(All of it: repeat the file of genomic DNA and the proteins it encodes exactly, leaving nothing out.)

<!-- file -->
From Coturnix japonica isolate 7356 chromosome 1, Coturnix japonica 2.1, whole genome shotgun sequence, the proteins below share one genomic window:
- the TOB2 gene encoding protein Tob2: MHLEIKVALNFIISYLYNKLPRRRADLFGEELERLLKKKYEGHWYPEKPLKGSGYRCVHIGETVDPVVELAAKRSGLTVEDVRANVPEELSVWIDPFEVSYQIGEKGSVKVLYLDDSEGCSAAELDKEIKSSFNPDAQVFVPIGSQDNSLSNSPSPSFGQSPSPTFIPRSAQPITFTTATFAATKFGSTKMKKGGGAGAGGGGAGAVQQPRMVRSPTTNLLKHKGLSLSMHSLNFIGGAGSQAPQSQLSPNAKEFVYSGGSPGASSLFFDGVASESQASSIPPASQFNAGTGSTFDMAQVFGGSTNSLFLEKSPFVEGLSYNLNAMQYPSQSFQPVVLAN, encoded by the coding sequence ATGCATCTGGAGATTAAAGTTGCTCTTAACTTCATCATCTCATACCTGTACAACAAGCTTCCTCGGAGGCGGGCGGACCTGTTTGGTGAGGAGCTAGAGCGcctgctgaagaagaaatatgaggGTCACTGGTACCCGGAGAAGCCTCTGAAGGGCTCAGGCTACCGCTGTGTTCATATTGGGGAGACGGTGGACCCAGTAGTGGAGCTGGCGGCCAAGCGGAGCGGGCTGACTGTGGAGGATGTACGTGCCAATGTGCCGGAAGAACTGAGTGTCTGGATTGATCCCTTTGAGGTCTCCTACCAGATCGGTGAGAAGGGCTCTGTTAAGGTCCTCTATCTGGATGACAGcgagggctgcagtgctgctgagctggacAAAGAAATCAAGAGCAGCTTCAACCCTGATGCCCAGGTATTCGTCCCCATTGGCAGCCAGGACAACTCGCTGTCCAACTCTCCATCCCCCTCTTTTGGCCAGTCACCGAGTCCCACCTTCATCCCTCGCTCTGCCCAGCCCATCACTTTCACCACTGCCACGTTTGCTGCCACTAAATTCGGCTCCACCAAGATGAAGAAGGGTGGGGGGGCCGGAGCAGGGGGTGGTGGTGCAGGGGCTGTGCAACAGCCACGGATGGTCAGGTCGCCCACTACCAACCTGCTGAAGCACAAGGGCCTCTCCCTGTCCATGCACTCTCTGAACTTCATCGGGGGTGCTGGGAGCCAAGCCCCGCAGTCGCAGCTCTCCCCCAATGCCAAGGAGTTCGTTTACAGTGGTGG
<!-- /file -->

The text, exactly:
From Coturnix japonica isolate 7356 chromosome 1, Coturnix japonica 2.1, whole genome shotgun sequence, the proteins below share one genomic window:
- the TOB2 gene encoding protein Tob2: MHLEIKVALNFIISYLYNKLPRRRADLFGEELERLLKKKYEGHWYPEKPLKGSGYRCVHIGETVDPVVELAAKRSGLTVEDVRANVPEELSVWIDPFEVSYQIGEKGSVKVLYLDDSEGCSAAELDKEIKSSFNPDAQVFVPIGSQDNSLSNSPSPSFGQSPSPTFIPRSAQPITFTTATFAATKFGSTKMKKGGGAGAGGGGAGAVQQPRMVRSPTTNLLKHKGLSLSMHSLNFIGGAGSQAPQSQLSPNAKEFVYSGGSPGASSLFFDGVASESQASSIPPASQFNAGTGSTFDMAQVFGGSTNSLFLEKSPFVEGLSYNLNAMQYPSQSFQPVVLAN, encoded by the coding sequence ATGCATCTGGAGATTAAAGTTGCTCTTAACTTCATCATCTCATACCTGTACAACAAGCTTCCTCGGAGGCGGGCGGACCTGTTTGGTGAGGAGCTAGAGCGcctgctgaagaagaaatatgaggGTCACTGGTACCCGGAGAAGCCTCTGAAGGGCTCAGGCTACCGCTGTGTTCATATTGGGGAGACGGTGGACCCAGTAGTGGAGCTGGCGGCCAAGCGGAGCGGGCTGACTGTGGAGGATGTACGTGCCAATGTGCCGGAAGAACTGAGTGTCTGGATTGATCCCTTTGAGGTCTCCTACCAGATCGGTGAGAAGGGCTCTGTTAAGGTCCTCTATCTGGATGACAGcgagggctgcagtgctgctgagctggacAAAGAAATCAAGAGCAGCTTCAACCCTGATGCCCAGGTATTCGTCCCCATTGGCAGCCAGGACAACTCGCTGTCCAACTCTCCATCCCCCTCTTTTGGCCAGTCACCGAGTCCCACCTTCATCCCTCGCTCTGCCCAGCCCATCACTTTCACCACTGCCACGTTTGCTGCCACTAAATTCGGCTCCACCAAGATGAAGAAGGGTGGGGGGGCCGGAGCAGGGGGTGGTGGTGCAGGGGCTGTGCAACAGCCACGGATGGTCAGGTCGCCCACTACCAACCTGCTGAAGCACAAGGGCCTCTCCCTGTCCATGCACTCTCTGAACTTCATCGGGGGTGCTGGGAGCCAAGCCCCGCAGTCGCAGCTCTCCCCCAATGCCAAGGAGTTCGTTTACAGTGGTGG